The Guide to Tech Companies & SaaS Categories
Tech innovation is all-encompassing. It’s more than creating a product and marketing; it’s about understanding technology itself and how it can be leveraged to help solve everyday problems. With that being said, what exactly makes up a tech company? How exactly do we define tech? Is it the product? Is it the service? Is it the industry? Yes, yes, and yes. Tech is all of these things and so much more. It’s also an ever-evolving concept, and being able to recognize how to adapt alongside will help the tech industry and tech-adjacent businesses continually overcome obstacles to see their products and services not only succeed but also thrive.
Tech Companies & SaaS Guide | Contents
What is a tech company?
When we look at tech companies today, it’s easy to get lost in all the different categories of tech. Before we delve into that, let’s start by understanding how tech companies have evolved to meet consumer needs.
As previously defined by our Complete Guide to Tech Jobs:
“In the 1980s, being a tech company likely meant being involved in the manufacturing of products and software for the personal computer — Apple, IBM, Intel, Microsoft, or Xerox. The dot-com boom of the 1990s saw the rise of eCommerce companies like Amazon. The 2000s saw the emergence of smartphones, social media, software-as-a-service (SaaS), and companies like Facebook and Salesforce.”
In 2013, the term FAANG—which is an acronym for Facebook, Amazon, Apple, Netflix, and Google—was introduced by CNBC TV’s mad money host, Jim Cramer. It was a way to quickly reference the five major tech companies that experienced exponential growth and power. According to Analytics Insight, the combined market value of these five companies in the first quarter of 2022 is approximately $7.1 trillion dollars. While the general public often thinks of these companies when they think of tech companies, companies like Salesforce and Cummins have competing capitalization in the market and are equally impressive on a resume. They’re also investing in tech talent because they know technology is critical to support future growth and sustainability.
Types of Tech Companies.
This history is relevant because it helps us understand where tech is today and where it’s going. Tech companies (just like the services they provide) change quickly and the products or services they provide are heavily dependent on user trends. What we do know is that (generally) we can classify a tech company into 4 major categories:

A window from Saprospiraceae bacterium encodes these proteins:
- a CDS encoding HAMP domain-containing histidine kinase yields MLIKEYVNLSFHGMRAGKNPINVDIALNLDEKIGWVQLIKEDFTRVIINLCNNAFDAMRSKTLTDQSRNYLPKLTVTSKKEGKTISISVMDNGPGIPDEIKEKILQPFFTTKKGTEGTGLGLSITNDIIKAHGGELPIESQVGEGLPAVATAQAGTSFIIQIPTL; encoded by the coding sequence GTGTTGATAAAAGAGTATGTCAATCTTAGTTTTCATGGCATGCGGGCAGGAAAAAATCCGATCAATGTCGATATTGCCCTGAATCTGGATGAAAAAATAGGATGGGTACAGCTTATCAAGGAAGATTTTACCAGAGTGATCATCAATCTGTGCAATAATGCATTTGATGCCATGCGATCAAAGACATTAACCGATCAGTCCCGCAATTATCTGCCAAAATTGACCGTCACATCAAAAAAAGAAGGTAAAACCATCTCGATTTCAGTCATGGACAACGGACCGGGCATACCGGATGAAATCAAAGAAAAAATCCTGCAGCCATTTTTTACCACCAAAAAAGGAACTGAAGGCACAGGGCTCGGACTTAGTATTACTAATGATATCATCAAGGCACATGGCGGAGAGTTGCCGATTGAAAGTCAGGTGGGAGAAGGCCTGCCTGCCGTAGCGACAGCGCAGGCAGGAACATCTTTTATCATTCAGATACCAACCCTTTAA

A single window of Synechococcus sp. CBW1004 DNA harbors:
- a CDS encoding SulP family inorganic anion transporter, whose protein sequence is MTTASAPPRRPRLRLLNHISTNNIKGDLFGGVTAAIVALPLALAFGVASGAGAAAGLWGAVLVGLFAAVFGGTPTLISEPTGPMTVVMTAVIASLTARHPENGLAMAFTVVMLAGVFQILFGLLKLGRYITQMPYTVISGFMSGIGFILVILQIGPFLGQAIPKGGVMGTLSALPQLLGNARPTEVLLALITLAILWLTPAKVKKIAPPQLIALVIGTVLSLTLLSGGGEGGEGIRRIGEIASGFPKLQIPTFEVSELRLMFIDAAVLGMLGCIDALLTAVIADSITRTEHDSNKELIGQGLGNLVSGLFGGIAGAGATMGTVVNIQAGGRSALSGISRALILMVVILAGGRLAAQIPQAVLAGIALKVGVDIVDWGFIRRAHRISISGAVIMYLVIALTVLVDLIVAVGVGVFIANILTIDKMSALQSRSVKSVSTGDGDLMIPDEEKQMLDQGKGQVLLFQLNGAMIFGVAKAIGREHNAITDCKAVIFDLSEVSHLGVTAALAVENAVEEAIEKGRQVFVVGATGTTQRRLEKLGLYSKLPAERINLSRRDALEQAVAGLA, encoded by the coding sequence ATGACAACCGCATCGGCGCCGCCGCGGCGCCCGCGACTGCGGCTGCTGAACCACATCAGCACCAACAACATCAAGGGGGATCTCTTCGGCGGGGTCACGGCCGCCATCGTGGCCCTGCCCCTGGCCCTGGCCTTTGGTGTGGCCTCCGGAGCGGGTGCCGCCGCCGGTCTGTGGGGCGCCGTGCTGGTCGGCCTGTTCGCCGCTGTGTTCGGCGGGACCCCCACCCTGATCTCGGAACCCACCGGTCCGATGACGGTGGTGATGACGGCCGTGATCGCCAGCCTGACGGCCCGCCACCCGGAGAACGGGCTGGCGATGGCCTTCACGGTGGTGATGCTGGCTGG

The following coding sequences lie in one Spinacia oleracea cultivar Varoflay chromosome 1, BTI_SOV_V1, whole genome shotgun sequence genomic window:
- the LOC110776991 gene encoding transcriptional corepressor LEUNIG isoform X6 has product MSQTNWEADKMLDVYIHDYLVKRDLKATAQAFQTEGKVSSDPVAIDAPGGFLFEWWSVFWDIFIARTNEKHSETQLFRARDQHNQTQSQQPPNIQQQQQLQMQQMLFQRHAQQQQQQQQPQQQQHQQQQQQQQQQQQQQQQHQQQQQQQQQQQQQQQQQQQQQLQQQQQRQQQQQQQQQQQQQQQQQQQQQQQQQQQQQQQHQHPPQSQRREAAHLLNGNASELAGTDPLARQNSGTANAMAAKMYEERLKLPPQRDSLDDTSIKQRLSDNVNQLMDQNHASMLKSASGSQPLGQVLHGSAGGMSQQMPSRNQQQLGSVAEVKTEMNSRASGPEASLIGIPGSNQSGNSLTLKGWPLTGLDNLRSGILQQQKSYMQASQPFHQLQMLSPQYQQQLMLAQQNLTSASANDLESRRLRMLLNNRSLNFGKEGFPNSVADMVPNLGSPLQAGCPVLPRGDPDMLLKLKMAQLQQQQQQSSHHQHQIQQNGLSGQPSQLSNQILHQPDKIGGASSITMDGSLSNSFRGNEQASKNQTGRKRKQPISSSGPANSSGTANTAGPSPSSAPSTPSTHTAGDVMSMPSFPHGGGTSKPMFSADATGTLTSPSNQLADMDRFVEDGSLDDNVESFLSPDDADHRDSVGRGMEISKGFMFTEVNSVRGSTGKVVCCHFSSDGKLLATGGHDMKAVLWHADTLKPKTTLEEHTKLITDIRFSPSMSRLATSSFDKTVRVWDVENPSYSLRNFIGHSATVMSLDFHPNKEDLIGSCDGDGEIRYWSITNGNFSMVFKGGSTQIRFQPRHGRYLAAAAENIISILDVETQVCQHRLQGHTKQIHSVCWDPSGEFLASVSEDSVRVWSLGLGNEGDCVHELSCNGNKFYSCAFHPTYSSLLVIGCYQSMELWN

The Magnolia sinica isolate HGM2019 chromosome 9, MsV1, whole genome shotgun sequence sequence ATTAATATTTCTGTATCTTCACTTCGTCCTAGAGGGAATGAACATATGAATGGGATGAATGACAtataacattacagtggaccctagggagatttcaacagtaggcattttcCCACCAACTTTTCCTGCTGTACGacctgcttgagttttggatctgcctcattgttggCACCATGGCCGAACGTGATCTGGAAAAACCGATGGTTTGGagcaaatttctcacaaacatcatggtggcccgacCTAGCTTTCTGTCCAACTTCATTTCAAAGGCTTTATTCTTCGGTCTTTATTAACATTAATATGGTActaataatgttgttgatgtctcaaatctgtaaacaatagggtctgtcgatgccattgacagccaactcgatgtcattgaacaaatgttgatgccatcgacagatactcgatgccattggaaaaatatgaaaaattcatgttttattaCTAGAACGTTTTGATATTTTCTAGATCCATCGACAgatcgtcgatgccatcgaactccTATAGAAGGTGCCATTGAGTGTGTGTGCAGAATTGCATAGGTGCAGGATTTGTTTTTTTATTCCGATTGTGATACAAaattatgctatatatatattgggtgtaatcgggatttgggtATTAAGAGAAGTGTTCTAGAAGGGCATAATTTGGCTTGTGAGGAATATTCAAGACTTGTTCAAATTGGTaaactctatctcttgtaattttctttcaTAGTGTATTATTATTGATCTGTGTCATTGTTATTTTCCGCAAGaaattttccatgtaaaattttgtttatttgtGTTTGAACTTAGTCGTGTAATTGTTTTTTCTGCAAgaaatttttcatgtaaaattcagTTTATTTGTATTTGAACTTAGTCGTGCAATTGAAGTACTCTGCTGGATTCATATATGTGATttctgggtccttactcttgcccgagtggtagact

- Tech Product – A tech product company is likely what most people imagine when they picture a tech company. This is an organization that builds and sells software, data, or electronic hardware products.
- Tech Service – Instead of offering a product, what a tech service company offers is experienced and technical personnel. Tech service companies provide people-powered services like consulting, information technology (IT), or outsourced development.
- Tech Infrastructure = Tech infrastructure includes tech companies that provide the systems and facilities that enable web-based communications and commerce. Tech Infrastructure companies build and operate data centers or are internet providers.
- Tech-Enabled – Tech-eEnabled is the broadest application of the term tech company. Tech-enabled companies are in industries that most people view far outside of the tech industry, but are finding ways to build tech into their products and have a need for tech-skilled workers.
While every tech company might look different or be put into a different category, it’s easy to see why so many businesses and companies have a stake in the tech industry. There is a wealth of opportunity across the tech ecosystem for a variety of businesses.
As tech companies and tech jobs continue to grow and expand globally, new niche markets arise to fill the void. An example of this happening is when Software as a Service, or SaaS, companies started to become more prevalent in the 2000s. Once companies realized they could package software in a way to offer a service, more and more continued to pop up (and still do). Not only are some SaaS companies the most recognizable tech companies out there, but they continue to experience incredible growth.
What Is SaaS?
You likely have a good idea of what a SaaS company is and does, but let’s define it. As recently defined in our SaaS Sales Careers guide:
Unlike applications that are installed or hosted on a local computer or server owned by you or your organization (on-premises), SaaS is most often hosted and managed by the software provider. Because SaaS is web-based, users are typically able to access applications through their web browser or some other form of thin client.”